GOP presidential candidate Chris Christie is amping up his famously tough-talking style to beat back attack ads from rival Sen. Marco Rubio, declaring the Florida lawmaker won't be able "to slime his way to the White House."
On the campaign trail in New Hampshire — where the New Jersey governor has won the endorsement of the state's influential Union Leader newspaper
— Christie unleashed the barbed criticism after a flurry of negative ads in the early-voting state, The Washington Post
"I just don't think Marco Rubio's going to be able to slime his way to the White House," Christie tells the Post. "He wants to put out a whole bunch of negative ads? Go ahead. I hope that he will acknowledge at some point that I couldn't care less."
Saying Rubio has "never been in a tough race in his life," Christie slammed the Floridian for his bipartisan "Gang of Eight" work on a failed 2013 immigration bill that has often been criticized by conservatives.
"The guy who advocated for amnesty and then ran away when the topic got too hot tells you two things: He's not a reliable conservative, A, and, B, whenever it gets too hot, Marco turns tail and runs," Christie tells the Post.
"I'm not the least bit concerned that Marco Rubio will hurt me with conservatives. Marco Rubio has work himself to do with conservatives."
The Post notes Christie is battling for position, especially in New Hampshire, with three other center-right GOP presidential contenders: Rubio, Ohio Gov. John Kasich and former Florida Gov. Jeb Bush.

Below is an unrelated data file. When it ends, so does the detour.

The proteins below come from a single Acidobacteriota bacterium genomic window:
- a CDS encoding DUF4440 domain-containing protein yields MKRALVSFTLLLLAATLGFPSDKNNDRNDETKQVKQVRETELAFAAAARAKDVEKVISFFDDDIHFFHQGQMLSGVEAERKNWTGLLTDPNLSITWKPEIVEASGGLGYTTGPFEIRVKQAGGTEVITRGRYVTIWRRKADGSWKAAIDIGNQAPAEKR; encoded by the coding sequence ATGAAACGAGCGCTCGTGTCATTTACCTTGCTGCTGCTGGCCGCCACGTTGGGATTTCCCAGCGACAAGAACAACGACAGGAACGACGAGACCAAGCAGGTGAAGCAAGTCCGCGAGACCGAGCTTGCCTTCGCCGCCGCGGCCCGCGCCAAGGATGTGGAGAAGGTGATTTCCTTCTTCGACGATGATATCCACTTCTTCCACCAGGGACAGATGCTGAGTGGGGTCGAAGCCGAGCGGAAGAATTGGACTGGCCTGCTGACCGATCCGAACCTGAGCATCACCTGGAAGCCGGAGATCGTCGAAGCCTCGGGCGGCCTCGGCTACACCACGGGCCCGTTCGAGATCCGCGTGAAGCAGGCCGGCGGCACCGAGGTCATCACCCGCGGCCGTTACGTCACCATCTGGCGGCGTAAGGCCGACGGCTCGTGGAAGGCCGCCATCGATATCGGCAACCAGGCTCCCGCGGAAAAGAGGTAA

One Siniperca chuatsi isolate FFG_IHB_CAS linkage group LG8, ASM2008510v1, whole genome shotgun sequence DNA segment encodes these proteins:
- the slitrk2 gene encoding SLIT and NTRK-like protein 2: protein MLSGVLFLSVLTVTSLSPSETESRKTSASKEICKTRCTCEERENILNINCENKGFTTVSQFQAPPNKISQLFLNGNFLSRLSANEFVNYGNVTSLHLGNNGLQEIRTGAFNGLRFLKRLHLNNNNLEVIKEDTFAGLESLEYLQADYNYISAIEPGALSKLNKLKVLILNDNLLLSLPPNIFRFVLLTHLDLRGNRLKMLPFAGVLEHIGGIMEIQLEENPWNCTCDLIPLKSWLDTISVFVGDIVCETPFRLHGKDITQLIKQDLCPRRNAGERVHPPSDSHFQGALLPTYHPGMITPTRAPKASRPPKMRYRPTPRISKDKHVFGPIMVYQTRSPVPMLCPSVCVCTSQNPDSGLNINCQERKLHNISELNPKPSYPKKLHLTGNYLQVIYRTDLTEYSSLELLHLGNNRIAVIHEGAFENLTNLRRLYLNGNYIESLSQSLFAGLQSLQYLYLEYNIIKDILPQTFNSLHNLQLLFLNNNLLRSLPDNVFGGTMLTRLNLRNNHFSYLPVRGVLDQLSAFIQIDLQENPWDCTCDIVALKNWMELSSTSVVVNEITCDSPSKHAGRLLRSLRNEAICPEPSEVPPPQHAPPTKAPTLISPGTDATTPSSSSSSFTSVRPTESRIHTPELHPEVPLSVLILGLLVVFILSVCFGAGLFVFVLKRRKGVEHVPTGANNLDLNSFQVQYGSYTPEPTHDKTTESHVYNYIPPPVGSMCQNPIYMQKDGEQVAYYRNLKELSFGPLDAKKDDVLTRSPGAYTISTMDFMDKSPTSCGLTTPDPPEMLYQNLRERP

One super PAC supporting Rubio
is running ads in New Hampshire painting Christie as supporting Common Core, expanding Medicaid under Obamacare — and as tainted by his record as governor and a 2014 Bridge-gate political scandal.
"If Marco thinks that . . . having his big donors from Madison Avenue put a few ads up in New Hampshire is going to shake me, that just again shows his inexperience and shows you what he'll be like against Hillary Clinton," Christie tells the Post.
"If he's overreacting to this — now — that just proves my point that he's not ready to be the nominee."
Christie tells the Post he'll withstand negative ads from rivals — just as he did in his first gubernatorial race in 2009, when incumbent Democrat Jon Corzine spent tens of millions of dollars against him.
"The reason we won is because I had the better message and I was the better messenger," Christie said. "I think every successful campaign is about tomorrow, not about yesterday... voters don't vote on what you did. They vote on what you say you're going to do."
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